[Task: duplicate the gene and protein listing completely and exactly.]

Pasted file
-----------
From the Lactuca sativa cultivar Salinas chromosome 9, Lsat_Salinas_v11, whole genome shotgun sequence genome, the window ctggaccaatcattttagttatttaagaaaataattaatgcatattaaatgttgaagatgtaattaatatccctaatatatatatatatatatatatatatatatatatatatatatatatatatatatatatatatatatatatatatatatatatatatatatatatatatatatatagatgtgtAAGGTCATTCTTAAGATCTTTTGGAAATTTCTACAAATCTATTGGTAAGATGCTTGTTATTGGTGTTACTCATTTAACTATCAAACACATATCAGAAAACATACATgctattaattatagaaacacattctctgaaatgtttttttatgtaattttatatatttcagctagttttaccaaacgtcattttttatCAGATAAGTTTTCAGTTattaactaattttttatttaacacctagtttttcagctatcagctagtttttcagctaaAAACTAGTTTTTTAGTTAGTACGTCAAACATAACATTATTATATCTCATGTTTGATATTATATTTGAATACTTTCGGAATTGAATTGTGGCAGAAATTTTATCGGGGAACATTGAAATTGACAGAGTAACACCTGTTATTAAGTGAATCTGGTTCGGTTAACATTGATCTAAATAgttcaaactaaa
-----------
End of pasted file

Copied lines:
From the Lactuca sativa cultivar Salinas chromosome 9, Lsat_Salinas_v11, whole genome shotgun sequence genome, the window ctggaccaatcattttagttatttaagaaaataattaatgcatattaaatgttgaagatgtaattaatatccctaatatatatatatatatatatatatatatatatatatatatatatatatatatatatatatatatatatatatatatatatatatatatatatatatatatatatagatgtgtAAGGTCATTCTTAAGATCTTTTGGAAATTTCTACAAATCTATTGGTAAGATGCTTGTTATTGGTGTTACTCATTTAACTATCAAACACATATCAGAAAACATACATgctattaattatagaaacacattctctgaaatgtttttttatgtaattttatatatttcagctagttttaccaaacgtcattttttatCAGATAAGTTTTCAGTTattaactaattttttatttaacacctagtttttcagctatcagctagtttttcagctaaAAACTAGTTTTTTAGTTAGTACGTCAAACATAACATTATTATATCTCATGTTTGATATTATATTTGAATACTTTCGGAATTGAATTGTGGCAGAAATTTTATCGGGGAACATTGAAATTGACAGAGTAACACCTGTTATTAAGTGAATCTGGTTCGGTTAACATTGATCTAAATAgttcaaactaaa